I've been given the set $INF=\{e\in\mathbb{N}:dom(\varphi_e)$ is infinite$\}$, where $\varphi_e$ denotes the $e$-th computable function.

I'm trying to prove that it is not recursively enumerable. I tried to follow the same strategy as with the complementary set, $FIN$, for which I assumed it was r.e. and then defined the function

$$ f(e,x)=\begin{cases} x & e\in FIN\\ \uparrow & otherwise \end{cases} $$

Which is computable because its graph is r.e. by assumption, carrying me to a contradiction by examining the possible cases. But in this case, if I define

$$ g(e,x)=\begin{cases} x & e\in INF\\ \uparrow & otherwise \end{cases} $$

Then there is no contradiction with the fact of $g$ being computable. What strategy should I follow then?

  • 2
    $\begingroup$ Try a regular diagonalization. Assume that the set INF is r.e. via an index $e$. Make a program $j$ that has an infinite domain if and only if $e$ does not enumerate $j$. Here $j$ can depend on $e$. $\endgroup$ – Carl Mummert Jan 7 '18 at 0:34

This can be done with a "regular" (i.e. usual) diagonalization, using what I would call a "watch and wait" method.

Choose any $e$ and look at $W_e$. Make a program $j$ that simulates the enumeration of $W_e$, and so that $\phi_j(n)$ halts if and only if $j$ does not enter $W_e$ within the first $n$ steps of the simulation. This uses the recursion theorem to allow $j$ to know its own index.

Then we can show that $j \in W_e$ if and only if the domain of $\phi_j$ is finite. So $W_e$ does not enumerate INF. Now $e$ was arbitrary, so INF is not r.e.

There is a more principled way to solve this problem. We should always begin this type of problem with a Tarski-Kuratowski computation to guess the complexity of the set within the arithmetical hierarchy. One definition of INF is: $$ \text{INF} = \{e : (\forall n)(\exists m)(\exists t)[ n > m \land \phi_{e,t}(n)\downarrow]\} $$ So we would guess that INF is a $\Pi^0_2$ set. Thus, a better way to show INF is not r.e. (that is, not $\Sigma^0_1$) would be to show that INF is $\Pi^0_2$ complete. It is not hard to do this - to show that every $\Pi^0_2$ set is many-one reducible to INF. Then we know that INF cannot be r.e. because of Post's theorem, but we actually have a sharp computation of the location of INF in the arithmetical hierarchy.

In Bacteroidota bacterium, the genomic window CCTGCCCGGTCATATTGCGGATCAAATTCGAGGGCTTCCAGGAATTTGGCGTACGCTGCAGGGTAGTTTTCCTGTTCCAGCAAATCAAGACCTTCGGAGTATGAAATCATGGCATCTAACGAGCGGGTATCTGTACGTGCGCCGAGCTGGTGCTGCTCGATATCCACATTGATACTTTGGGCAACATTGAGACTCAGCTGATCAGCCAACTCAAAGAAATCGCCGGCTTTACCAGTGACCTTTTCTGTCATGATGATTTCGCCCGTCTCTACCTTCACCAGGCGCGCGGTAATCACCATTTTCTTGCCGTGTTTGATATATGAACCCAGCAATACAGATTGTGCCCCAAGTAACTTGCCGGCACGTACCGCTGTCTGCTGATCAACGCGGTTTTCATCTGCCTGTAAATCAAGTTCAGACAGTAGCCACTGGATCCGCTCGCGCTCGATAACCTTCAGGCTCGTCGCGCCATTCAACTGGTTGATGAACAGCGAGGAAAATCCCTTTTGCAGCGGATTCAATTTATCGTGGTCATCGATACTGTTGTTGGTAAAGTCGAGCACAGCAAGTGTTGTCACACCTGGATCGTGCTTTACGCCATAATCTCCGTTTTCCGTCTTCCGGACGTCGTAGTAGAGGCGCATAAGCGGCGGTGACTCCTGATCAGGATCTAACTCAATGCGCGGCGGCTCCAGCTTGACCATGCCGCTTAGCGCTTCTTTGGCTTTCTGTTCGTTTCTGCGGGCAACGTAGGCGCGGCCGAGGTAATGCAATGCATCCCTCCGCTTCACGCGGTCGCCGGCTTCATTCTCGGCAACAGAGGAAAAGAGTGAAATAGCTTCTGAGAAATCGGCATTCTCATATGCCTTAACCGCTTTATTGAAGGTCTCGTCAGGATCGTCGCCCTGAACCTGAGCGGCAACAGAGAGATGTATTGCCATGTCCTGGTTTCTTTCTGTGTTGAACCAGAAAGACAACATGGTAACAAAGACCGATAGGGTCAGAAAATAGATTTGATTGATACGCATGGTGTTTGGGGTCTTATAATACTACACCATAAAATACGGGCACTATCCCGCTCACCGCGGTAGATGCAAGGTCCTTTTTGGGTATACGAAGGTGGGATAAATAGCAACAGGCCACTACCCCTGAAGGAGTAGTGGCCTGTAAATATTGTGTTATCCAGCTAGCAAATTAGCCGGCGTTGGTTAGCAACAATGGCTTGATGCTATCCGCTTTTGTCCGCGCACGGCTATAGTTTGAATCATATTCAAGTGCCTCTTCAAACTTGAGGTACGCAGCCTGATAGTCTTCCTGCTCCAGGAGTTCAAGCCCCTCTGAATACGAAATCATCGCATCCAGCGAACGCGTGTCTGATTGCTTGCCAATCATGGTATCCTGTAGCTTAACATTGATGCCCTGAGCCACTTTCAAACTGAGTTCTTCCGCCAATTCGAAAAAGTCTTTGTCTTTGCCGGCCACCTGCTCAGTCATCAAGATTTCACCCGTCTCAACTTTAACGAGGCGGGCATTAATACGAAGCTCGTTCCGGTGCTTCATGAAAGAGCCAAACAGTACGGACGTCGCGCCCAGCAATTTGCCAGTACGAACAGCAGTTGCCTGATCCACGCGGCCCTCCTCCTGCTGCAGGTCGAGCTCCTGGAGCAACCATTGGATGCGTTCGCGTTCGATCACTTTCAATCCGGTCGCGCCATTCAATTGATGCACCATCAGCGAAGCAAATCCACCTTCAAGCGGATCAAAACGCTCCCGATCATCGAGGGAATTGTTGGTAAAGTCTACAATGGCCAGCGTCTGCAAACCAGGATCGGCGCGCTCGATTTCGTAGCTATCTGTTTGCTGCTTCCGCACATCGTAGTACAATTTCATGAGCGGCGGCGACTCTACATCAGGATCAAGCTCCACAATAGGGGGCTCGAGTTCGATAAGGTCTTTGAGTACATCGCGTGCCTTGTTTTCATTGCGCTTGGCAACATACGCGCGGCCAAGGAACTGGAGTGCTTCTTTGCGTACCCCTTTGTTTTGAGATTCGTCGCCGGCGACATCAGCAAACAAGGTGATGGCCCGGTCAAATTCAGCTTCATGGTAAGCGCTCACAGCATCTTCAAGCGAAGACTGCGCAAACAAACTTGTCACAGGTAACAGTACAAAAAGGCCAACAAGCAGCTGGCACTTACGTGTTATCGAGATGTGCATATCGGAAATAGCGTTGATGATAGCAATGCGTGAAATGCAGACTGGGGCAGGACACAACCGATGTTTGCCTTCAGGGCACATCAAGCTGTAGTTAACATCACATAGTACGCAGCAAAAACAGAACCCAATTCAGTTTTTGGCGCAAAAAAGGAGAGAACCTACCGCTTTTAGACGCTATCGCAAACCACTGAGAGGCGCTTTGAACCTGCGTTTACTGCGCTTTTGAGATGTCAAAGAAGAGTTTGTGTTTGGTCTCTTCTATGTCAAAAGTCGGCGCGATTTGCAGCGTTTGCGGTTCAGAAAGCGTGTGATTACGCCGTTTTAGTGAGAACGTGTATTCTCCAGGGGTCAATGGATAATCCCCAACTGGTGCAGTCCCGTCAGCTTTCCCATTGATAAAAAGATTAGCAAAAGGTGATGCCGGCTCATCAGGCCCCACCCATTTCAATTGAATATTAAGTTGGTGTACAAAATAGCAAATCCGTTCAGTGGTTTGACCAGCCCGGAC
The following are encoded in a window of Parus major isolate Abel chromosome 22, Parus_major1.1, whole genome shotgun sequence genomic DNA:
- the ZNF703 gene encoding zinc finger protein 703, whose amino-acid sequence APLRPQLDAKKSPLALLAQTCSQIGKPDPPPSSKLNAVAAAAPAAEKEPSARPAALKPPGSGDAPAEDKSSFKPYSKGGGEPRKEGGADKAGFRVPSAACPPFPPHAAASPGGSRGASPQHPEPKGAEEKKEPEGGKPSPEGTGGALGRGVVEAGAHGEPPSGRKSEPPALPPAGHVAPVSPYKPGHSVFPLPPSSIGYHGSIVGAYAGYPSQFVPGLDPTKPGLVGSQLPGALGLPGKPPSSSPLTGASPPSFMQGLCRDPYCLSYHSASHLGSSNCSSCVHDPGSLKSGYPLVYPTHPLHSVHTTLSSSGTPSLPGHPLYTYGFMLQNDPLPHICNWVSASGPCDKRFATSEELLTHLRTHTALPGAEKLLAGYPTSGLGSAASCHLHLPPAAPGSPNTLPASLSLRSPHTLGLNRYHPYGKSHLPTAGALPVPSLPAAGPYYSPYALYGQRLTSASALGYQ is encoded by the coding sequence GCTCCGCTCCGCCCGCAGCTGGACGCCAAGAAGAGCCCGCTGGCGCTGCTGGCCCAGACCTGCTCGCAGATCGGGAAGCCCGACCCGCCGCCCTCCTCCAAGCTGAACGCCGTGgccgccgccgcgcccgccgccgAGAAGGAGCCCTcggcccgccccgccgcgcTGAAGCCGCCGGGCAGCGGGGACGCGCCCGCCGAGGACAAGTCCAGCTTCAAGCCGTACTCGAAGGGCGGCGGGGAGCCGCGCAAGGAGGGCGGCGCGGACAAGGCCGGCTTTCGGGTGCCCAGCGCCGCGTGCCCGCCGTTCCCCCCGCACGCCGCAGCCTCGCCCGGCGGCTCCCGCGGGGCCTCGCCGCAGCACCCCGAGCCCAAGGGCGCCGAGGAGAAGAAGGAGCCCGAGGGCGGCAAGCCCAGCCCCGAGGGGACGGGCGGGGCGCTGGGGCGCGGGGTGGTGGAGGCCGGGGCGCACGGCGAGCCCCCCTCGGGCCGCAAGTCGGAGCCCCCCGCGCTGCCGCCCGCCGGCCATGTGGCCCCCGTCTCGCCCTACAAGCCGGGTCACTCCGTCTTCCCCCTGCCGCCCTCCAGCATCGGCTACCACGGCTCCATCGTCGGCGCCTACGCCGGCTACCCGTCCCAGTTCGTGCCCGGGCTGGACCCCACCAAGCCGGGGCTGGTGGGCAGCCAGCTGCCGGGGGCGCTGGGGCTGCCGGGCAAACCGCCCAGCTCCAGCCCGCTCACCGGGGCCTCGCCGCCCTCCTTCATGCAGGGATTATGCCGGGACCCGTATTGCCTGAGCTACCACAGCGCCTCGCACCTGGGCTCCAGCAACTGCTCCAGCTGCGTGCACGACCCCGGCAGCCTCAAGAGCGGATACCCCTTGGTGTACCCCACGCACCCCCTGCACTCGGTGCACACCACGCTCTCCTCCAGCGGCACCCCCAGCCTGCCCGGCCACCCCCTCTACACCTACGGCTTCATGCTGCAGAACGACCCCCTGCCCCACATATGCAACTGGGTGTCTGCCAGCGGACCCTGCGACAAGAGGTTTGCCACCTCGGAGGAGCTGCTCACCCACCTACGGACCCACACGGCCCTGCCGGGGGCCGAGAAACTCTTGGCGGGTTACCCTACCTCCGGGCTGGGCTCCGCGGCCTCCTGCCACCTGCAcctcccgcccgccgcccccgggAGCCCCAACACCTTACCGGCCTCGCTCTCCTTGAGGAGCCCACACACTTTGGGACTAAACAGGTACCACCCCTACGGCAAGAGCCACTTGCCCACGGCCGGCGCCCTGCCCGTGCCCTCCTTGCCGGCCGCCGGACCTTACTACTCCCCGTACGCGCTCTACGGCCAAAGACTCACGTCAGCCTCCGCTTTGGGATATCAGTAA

Similarly, FIN can be defined as $$ \text{FIN} = \{ e : (\exists m)(\forall n)(\forall t)[n > m \to \phi_{e,t}(n)\uparrow]\}.$$ So we would guess that FIN is $\Sigma^0_2$, and try to prove that every $\Sigma^0_2$ set is many-one reducible to FIN. This gives more information than just "FIN is not r.e." but it also gives a suggestion for where to start the proof.

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  • $\begingroup$ Thank you! I read your comment, but I didn't have time to try it. The first method is fine for me, because I haven't been taught yet about Tarski-Kuratowski computation nor Post's theorem. $\endgroup$ – Javi Jan 7 '18 at 20:34

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